Trump said Harvey and Irma were record-breaking storms, tweeting excitedly in the lead up to each storm. But when asked about climate change, he retreated to denial, pointing to past storms earlier in the century as being similar or bigger, a tactic frequently used by deniers to confuse the public about the physics of how global warming affects hurricanes.
Hurricanes Harvey and Irma were unprecedented and record-breaking. Harvey dropped nearly 52 inches of rain in some places, more than any other tropical cyclone to hit the continental US. Irma set records for its sustained intensity, and was the strongest storm ever recorded in that part of the Atlantic ocean, both likely driven in part by the warm waters in which Irma developed. This is in line with the US National Climate Assessment (2014) which reported that “the intensity, frequency, and duration of North Atlantic hurricanes, as well as the frequency of the strongest hurricanes, have all increased since the early 1980s.”
Though Trump did not get into the details, some have pointed to frequency of landfalling major hurricanes in the past to claim there is no evidence of climate change influencing hurricanes. This is based on a narrow reading of a narrow metric, basing a trend judgement on just 15 storms over 100 years.
Here’s what everyone should know:
- This talking point takes advantage of the fact that the traditional 1-5 category rating system is based on wind speed. But as Superstorm Sandy and Hurricane Harvey prove, storm surge and rainfall amounts are major factors in a storm’s damage. These two aspects are the two main ways that climate change makes storms worse, through rising sea levels and a warmer and wetter atmosphere.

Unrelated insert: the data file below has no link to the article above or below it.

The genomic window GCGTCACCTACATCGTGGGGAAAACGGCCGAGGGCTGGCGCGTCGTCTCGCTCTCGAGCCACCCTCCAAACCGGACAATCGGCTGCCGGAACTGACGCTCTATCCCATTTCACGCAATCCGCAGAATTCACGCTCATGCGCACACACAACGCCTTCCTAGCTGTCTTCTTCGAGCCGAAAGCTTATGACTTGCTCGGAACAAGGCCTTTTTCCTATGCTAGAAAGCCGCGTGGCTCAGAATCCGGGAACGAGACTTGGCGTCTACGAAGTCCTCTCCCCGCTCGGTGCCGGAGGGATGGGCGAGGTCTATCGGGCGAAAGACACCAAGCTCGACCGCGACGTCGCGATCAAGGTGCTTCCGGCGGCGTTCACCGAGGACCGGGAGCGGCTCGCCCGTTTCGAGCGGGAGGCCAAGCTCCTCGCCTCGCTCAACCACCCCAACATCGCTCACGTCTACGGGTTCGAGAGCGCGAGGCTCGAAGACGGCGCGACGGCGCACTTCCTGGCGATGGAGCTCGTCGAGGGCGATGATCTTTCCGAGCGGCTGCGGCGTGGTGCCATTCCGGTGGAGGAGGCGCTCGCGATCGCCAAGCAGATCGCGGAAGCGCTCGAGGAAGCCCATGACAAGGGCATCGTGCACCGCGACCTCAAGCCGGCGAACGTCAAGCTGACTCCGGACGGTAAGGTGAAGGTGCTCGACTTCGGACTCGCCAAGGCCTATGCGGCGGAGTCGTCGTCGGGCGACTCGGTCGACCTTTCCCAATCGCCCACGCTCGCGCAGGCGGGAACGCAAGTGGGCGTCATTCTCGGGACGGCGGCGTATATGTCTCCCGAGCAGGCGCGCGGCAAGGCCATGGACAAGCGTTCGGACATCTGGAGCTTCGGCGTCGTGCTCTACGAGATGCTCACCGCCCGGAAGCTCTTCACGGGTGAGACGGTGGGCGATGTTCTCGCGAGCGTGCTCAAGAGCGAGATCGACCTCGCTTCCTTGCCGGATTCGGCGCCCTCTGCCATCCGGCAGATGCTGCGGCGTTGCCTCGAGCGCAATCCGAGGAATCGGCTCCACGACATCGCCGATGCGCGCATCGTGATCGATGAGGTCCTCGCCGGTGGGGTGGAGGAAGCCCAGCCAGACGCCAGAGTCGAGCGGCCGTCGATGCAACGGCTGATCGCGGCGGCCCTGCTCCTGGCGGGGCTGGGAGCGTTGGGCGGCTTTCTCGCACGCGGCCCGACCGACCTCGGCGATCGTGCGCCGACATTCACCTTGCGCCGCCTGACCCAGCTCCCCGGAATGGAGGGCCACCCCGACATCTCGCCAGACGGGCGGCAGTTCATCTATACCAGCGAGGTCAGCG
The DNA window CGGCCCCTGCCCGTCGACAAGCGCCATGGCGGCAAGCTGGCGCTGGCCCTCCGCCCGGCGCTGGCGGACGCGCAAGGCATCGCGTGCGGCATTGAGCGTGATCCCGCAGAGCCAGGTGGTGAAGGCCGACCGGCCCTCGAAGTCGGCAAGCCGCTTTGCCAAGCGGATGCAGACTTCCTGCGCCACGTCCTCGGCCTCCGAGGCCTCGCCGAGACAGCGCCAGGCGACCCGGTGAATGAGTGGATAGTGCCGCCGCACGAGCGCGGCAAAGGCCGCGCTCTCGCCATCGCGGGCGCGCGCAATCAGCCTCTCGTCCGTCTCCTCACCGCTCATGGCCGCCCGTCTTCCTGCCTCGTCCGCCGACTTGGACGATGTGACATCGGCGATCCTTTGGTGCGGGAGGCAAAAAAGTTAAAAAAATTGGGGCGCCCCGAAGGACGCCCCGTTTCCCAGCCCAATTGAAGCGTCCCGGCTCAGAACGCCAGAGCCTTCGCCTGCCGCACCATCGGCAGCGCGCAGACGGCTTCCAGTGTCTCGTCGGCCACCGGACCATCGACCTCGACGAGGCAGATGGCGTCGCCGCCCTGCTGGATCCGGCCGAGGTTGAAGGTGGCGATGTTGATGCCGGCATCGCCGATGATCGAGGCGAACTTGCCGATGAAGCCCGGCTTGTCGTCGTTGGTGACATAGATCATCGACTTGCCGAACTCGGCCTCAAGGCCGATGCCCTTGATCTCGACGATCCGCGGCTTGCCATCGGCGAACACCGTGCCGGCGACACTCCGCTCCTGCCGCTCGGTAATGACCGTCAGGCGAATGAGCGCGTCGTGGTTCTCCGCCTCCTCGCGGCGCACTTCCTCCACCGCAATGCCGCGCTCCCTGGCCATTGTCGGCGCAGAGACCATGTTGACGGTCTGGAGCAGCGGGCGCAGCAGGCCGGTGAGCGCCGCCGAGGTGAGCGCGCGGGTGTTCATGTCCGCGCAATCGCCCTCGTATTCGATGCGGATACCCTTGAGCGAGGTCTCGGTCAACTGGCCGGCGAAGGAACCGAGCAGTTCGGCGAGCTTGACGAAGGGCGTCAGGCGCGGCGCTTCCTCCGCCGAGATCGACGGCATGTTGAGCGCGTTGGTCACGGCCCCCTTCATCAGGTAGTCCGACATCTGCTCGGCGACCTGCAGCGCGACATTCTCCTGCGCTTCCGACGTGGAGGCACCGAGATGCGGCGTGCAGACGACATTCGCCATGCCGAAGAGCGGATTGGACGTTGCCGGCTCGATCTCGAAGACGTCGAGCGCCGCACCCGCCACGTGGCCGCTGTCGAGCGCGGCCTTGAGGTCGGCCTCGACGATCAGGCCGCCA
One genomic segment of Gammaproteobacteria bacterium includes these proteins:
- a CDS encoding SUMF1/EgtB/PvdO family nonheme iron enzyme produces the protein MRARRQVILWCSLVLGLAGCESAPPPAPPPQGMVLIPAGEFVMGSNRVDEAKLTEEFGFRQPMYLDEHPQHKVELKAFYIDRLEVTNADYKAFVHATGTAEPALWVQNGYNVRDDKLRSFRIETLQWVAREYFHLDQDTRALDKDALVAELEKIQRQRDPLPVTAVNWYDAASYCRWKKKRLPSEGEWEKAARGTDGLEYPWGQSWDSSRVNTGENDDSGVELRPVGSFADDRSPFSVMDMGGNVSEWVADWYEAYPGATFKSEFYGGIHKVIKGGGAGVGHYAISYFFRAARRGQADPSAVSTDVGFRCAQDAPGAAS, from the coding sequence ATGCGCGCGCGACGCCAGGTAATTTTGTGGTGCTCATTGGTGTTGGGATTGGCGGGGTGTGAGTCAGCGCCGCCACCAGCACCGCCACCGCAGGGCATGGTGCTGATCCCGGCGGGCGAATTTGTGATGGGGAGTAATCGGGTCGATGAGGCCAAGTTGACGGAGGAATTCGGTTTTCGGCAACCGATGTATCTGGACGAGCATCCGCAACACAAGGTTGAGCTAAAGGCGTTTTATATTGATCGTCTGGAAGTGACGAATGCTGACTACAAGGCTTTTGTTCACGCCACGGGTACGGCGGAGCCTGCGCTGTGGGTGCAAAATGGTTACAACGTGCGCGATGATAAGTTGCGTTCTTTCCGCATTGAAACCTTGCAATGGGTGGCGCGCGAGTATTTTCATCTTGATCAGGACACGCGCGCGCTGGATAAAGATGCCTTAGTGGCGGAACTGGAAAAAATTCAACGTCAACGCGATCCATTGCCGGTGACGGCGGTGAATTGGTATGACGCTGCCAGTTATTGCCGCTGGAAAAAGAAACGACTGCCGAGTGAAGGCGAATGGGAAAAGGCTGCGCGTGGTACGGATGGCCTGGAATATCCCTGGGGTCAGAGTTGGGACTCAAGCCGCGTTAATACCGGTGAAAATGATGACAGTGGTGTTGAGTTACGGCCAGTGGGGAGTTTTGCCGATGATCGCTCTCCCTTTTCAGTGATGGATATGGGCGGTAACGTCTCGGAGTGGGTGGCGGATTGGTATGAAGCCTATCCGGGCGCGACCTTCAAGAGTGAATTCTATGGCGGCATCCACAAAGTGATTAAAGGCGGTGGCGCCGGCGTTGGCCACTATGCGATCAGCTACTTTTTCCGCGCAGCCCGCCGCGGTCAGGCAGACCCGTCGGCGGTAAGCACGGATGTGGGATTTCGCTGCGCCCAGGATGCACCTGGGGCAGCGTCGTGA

- The way “major” is defined in this talking point hides the impact of storms such as Sandy, which was the most intense storm to make landfall north of Cape Hatteras. A recent Lloyd’s of London report states “… hurricanes are getting stronger worldwide but especially over the North Atlantic. The upward trend in hurricane strength is physically and statistically related to the warming seas. We estimate that the increasing intensity of the strongest hurricanes amounts to about 10 m/s per degree Centigrade (Celsius) of warming.”
- Superstorm Sandy also demonstrated the impact of rising seas. Sea level rise to date increased Sandy’s surge losses by 30% – storm surge losses being the large majority of the total losses during that event. That was a key finding of a Lloyd’s of London report which confirms and builds on a previous study.
- In terms of increased rainfall from hurricanes, there exists a clear trend attributed to warming. Over the period from 1994-2008, extreme precipitation events linked to hurricanes accounted for more than 33 percent of the observed increase in heavy events across the US. The Southeast in particular saw a 40 percent increase in the amount of precipitation falling in the heaviest events, and 100 percent of this increase was linked to hurricane events.
Pointing to past storms is a way to dodge the question of whether warming worsens damage done by storms like Irma and Harvey. It does. The side argument about whether global warming also increased the windspeed of these storm is the logical equivalent of excusing a drunk driver because sober people have caused worse automobile accidents. Or as one columnist put it: “it’s not possible to assert with mathematical certainty that hurricanes Harvey and Irma were caused by global warming. It’s also not possible to stipulate exactly which carton of Camels brought about my father’s lung cancer. Only that his 40 year, two-packs-a-day tobacco habit shortened his life by a decade or more.”